The Competition and Consumer Protection Commission (CCPC) has warned that it will fine schools forcing parents and guardians to get uniforms just from them a fine of not more than 10 percent of that person’s or enterprise’s annual turnover.

This is after it got to the commission’s attention that some schools have continued to link school places to buying of uniforms at the same school, a situation they have described as ‘unfair and against the law’ as it limits consumer choices.

CCPC Public Relations Officer Namukolo Kasumpa said it is with sadness that they have continued to receive complaints from some members of the public on the unfair practice.

“The Commission, wishes to re-emphasize and reiterate our warning to such Schools who have taken the law upon themselves to engage in unfair trading practices that exploit the consumers and that we are actively investigating such issues and we will follow them accordingly,” she said.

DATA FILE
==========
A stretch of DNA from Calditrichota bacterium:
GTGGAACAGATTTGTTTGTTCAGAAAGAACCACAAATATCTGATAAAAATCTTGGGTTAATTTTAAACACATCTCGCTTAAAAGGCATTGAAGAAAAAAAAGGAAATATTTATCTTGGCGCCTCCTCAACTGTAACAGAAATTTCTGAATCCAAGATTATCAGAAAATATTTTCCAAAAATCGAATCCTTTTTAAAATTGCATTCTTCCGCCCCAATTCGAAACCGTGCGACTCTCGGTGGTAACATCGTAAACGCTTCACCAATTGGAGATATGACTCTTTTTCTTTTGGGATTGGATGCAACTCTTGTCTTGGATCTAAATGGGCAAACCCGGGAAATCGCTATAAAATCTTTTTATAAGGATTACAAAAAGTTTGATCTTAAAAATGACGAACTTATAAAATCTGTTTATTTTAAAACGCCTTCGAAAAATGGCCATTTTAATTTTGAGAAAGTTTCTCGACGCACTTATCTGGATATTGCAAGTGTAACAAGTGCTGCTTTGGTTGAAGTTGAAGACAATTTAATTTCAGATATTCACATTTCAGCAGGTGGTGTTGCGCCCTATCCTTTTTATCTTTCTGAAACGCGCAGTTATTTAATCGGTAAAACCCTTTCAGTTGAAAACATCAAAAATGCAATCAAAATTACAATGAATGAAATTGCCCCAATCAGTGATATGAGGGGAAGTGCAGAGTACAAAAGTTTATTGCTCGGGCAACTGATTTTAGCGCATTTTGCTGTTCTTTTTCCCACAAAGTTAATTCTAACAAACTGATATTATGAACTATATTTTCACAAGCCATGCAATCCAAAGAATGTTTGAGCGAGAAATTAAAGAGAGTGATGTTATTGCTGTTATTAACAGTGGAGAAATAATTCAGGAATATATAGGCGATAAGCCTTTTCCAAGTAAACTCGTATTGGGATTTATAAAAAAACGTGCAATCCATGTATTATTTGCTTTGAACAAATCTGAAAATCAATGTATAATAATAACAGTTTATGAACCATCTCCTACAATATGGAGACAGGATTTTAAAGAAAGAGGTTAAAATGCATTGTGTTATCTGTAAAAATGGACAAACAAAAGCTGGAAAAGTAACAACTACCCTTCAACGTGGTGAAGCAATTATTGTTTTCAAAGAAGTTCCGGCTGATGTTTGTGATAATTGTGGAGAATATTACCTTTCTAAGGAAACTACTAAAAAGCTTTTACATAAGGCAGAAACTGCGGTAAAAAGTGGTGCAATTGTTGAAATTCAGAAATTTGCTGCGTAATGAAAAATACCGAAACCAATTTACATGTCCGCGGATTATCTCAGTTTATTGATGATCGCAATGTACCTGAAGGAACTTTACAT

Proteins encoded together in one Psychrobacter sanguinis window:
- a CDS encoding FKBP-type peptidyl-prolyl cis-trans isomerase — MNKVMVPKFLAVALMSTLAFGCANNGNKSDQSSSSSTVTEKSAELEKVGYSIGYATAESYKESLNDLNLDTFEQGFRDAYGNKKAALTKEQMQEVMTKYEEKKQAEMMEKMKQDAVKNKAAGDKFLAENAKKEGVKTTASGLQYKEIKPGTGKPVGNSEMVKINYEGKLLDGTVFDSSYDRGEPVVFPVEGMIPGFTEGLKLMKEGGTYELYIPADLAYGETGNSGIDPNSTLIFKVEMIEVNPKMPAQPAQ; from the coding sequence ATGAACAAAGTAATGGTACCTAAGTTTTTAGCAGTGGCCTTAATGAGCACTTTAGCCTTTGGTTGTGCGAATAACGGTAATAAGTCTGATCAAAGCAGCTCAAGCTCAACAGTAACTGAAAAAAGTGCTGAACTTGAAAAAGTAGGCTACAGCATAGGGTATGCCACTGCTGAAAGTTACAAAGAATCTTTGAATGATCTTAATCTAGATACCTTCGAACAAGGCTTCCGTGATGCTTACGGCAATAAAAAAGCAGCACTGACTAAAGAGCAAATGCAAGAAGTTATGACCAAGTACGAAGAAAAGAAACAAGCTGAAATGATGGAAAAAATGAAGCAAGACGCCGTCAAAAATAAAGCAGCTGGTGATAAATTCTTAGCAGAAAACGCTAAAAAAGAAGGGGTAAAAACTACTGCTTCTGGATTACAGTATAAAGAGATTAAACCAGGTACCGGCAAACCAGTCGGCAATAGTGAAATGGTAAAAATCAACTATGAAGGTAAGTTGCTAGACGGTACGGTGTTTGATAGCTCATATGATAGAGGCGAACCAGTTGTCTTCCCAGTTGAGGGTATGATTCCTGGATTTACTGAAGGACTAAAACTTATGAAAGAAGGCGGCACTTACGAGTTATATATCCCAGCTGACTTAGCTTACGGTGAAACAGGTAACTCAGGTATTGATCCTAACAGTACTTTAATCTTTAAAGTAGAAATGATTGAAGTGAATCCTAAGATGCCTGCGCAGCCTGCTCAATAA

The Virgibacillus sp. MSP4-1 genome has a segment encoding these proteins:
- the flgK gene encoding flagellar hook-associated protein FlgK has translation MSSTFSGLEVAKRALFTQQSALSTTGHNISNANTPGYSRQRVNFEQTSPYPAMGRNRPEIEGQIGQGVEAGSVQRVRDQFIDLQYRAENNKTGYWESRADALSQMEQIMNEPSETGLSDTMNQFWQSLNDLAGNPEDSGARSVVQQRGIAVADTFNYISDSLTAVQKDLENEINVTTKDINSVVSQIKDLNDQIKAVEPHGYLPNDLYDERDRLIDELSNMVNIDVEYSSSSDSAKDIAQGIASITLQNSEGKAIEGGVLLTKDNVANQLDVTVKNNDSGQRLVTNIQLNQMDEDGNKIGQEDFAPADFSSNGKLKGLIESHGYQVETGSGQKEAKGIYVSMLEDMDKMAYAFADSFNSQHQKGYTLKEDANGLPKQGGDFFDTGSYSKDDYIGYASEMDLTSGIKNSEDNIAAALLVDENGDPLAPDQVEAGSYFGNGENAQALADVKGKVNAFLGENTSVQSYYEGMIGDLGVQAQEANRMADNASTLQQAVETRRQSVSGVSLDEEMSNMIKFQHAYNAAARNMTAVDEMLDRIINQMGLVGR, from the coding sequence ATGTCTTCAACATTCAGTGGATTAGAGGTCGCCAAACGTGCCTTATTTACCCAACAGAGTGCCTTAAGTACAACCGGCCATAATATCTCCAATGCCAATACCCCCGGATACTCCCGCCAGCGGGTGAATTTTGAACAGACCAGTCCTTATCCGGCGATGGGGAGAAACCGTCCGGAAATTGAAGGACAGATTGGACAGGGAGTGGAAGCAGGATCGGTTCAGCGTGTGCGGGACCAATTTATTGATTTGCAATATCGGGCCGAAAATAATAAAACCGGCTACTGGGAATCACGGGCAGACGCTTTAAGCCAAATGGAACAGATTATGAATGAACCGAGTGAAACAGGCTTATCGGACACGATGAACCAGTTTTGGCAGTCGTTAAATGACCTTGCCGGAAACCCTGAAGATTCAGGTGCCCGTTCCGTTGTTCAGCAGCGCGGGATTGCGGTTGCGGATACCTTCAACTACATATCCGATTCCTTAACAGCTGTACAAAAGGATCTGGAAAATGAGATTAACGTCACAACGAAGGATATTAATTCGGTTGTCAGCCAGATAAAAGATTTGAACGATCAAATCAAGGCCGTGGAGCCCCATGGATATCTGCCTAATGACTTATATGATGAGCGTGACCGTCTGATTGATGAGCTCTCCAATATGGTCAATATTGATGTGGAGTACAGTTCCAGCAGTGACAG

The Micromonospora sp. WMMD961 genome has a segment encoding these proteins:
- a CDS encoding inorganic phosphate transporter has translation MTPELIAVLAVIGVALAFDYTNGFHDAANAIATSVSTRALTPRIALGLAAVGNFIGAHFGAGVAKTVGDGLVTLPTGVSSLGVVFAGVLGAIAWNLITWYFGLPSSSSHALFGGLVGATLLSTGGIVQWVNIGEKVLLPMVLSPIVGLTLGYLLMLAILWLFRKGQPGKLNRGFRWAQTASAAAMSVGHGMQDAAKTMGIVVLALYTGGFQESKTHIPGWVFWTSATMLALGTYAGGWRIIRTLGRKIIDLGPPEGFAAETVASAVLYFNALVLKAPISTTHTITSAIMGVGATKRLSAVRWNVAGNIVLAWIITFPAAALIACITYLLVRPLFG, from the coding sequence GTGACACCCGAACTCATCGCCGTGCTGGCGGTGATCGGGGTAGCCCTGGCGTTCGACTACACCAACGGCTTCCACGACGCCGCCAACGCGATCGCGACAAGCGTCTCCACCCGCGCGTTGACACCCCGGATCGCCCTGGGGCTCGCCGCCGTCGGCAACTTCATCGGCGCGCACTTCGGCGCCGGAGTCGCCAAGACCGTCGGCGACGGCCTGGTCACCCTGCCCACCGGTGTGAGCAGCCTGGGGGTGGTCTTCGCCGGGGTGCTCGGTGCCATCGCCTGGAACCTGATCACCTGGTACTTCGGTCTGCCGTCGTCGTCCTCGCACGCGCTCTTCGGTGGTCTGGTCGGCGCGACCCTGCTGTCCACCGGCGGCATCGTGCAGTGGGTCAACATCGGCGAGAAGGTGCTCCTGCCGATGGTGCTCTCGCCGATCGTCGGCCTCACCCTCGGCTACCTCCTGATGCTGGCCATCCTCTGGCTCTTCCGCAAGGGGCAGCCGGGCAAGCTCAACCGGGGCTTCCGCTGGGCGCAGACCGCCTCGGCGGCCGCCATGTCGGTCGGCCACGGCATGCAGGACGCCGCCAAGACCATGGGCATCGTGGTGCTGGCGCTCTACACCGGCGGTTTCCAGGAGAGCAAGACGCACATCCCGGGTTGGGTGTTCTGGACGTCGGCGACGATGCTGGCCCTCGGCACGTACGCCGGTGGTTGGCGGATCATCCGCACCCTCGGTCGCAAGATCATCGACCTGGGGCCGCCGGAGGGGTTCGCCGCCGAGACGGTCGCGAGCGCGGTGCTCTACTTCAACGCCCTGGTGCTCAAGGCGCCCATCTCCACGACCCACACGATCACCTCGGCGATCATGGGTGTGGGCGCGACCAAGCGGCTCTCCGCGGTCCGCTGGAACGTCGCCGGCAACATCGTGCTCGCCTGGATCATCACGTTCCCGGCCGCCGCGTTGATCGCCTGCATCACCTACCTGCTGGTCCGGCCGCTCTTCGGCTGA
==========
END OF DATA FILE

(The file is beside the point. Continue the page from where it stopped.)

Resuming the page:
Ms Kasumpa noted that most schools use this as a way of making money which should not be the case, they should rather find other means of generating income instead of forcing parents and guardians to get uniforms from them.

The commission warned that the behavior will not be condoned as it is equivalent to unfair trading practices according to the CCPC Act No. 24 of 2010 which stipulates that ‘any institution or individual found guilty is liable to pay the CCPC a fine not exceeding ten percent of that person’s or enterprise’s annual turnover.

The Commission has urged the public to rather provide a general standard of what type, shade, length and color of uniforms that are required instead of making it mandatory.

She has further urged parents and guardians who get uniforms from other sources to abide by the provided standard.

“Parents and guardians who purchase uniforms from other sources that produce similar uniforms at competitive prices must ensure the uniforms purchased comply to the standard of uniforms as guided by the school,” she said.

The commission has called on the public to report those found wanting.

And Grace Mwansa a parent to three school children has welcomed the idea saying it will give them a choice to get from cheaper sources.

“The uniforms sold at these schools are usually expensive and this move will help me save money for other expenses, we should be given a choice to get uniforms where we want,” she said.